When I was a senior in college, I took a Career Readiness course. We covered resumé writing and interview skills, took interest inventories and career assessments.
(One such assessment told me I should be a florist or a flight attendant. I hate tight spaces and can’t keep plants alive under the best of circumstances. But okay.)
One thing that stayed with me was this: in a job interview, always turn your weaknesses into strengths.
(I watch endless hours of television might be reframed as I am well-versed in pop culture. For example. That’s a job I could get on board with…)
In every job interview I’ve ever had, I’ve been asked to assess my own strengths and weaknesses. I have always listed perfectionism as a weakness.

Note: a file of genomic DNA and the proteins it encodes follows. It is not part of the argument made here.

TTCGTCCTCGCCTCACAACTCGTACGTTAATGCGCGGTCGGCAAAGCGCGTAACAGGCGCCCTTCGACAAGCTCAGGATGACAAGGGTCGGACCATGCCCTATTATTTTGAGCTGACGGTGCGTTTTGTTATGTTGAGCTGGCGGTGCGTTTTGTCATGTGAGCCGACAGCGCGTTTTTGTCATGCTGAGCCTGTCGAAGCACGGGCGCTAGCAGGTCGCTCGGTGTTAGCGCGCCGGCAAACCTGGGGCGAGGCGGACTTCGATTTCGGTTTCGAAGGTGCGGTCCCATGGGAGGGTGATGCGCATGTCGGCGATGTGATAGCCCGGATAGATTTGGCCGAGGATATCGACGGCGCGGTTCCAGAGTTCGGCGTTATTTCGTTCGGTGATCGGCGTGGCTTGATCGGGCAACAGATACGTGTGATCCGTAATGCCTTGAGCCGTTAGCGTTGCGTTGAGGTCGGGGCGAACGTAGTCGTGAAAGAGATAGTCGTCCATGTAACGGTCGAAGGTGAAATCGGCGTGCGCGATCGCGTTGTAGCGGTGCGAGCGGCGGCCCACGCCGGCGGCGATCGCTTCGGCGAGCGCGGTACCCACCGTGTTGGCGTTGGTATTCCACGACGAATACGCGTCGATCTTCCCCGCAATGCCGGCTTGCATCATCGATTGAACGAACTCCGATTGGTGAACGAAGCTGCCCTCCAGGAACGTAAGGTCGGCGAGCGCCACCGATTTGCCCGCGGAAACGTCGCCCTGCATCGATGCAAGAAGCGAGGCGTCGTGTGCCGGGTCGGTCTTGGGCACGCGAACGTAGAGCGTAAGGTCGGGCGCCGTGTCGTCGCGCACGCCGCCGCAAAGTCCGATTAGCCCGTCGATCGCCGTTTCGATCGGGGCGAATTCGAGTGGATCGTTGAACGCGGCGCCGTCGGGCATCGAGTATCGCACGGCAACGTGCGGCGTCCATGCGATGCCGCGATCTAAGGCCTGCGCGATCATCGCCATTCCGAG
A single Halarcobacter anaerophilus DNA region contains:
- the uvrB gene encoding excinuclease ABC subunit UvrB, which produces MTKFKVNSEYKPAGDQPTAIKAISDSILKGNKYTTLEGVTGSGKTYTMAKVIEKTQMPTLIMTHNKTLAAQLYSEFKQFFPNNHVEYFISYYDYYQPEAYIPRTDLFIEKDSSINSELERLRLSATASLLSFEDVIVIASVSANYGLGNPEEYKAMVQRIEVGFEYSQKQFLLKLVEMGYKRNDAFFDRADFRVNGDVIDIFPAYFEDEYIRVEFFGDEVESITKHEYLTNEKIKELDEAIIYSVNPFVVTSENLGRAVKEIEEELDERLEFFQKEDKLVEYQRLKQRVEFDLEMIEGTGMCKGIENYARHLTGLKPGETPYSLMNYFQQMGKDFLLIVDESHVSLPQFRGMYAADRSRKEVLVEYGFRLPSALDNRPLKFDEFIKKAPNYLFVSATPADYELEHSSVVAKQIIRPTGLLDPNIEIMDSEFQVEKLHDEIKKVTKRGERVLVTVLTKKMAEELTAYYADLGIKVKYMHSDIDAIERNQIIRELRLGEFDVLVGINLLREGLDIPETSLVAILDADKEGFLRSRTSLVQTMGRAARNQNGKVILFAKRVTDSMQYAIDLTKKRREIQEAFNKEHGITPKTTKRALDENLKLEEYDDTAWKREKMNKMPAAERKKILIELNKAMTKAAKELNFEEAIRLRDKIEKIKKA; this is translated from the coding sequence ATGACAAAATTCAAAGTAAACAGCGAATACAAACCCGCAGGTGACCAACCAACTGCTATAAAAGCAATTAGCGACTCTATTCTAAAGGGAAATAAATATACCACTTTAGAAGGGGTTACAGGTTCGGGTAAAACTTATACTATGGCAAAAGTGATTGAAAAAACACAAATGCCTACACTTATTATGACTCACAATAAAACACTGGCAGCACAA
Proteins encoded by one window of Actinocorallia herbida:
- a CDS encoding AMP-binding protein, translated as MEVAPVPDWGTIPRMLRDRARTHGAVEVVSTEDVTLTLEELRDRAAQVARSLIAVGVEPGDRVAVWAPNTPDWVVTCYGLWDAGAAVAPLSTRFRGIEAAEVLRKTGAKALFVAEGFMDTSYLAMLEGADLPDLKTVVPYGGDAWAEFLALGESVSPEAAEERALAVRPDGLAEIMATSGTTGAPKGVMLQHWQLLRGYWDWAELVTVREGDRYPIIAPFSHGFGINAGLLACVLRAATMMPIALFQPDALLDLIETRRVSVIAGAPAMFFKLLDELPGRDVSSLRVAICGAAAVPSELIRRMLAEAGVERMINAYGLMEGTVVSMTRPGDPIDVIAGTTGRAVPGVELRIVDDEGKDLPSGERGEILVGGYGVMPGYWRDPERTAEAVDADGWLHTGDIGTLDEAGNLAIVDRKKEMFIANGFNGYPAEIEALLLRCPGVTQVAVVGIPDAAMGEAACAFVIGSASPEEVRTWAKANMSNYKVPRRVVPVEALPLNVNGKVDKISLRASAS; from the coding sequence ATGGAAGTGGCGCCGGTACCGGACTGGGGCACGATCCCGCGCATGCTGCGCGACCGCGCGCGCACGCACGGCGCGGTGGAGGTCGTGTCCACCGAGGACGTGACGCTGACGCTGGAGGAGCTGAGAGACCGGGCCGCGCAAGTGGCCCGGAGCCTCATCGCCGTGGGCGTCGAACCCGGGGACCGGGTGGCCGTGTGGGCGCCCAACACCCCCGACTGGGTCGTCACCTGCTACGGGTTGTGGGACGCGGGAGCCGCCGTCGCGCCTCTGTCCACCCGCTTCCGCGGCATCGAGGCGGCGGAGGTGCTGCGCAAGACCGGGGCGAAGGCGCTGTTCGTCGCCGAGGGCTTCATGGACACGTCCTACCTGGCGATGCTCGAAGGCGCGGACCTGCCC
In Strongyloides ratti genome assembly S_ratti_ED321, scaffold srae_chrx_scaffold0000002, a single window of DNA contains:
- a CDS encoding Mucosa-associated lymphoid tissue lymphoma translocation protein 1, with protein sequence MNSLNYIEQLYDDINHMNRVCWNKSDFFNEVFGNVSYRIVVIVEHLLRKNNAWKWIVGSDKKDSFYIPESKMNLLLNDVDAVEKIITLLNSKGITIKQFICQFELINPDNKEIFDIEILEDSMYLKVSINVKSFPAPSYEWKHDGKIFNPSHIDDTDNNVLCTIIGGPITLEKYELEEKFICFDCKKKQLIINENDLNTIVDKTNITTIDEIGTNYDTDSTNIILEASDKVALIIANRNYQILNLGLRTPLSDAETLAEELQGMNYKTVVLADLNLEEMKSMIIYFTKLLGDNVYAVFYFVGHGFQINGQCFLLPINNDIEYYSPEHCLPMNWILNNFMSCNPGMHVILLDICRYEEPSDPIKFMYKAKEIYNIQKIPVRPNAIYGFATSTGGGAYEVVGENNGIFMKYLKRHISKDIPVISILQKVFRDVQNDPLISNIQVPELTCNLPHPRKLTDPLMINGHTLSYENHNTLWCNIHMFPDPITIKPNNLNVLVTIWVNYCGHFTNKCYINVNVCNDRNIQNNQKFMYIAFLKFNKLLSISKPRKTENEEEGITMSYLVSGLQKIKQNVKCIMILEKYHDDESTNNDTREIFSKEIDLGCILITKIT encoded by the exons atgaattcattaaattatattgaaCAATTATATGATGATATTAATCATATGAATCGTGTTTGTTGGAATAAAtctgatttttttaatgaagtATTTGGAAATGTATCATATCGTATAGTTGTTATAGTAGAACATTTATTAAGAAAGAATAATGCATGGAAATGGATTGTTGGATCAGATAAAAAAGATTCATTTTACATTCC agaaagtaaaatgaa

“I am a perfectionist. I have to make sure that everything is at its best before I put it out there. I think it’s a weakness because I take my time to create things.”
I never actually believed this was a weakness until long after I was done interviewing for jobs.
I thought it was a strength, and that I was being modest.
But it is a weakness.
Actually, I’m going to reframe that. It is a set of very human thoughts.
My work has to be good enough.
I have to be good enough.
This isn’t good enough.
In my life, perfectionism has manifested itself as tendency to not try things if I know I won’t be good at them right away.
In my writing, it shows up in two ways:
I called out my perfectionism for what it was doing in my life about three years ago, when I heard a life coach say “try doing B-minus work.”
In other words, do the work, turn it in, and move on.
Do this over and over and over.
Because if you are a perfectionist, what you think is B-minus work will probably be just right.
In the mind of a perfectionist, the A+ is unreachable. It is never good enough.
So allow your stories to be B-minus for a while.
Write them, put them out there, and move on.
It’s how we become writers.
And our stories are already perfect.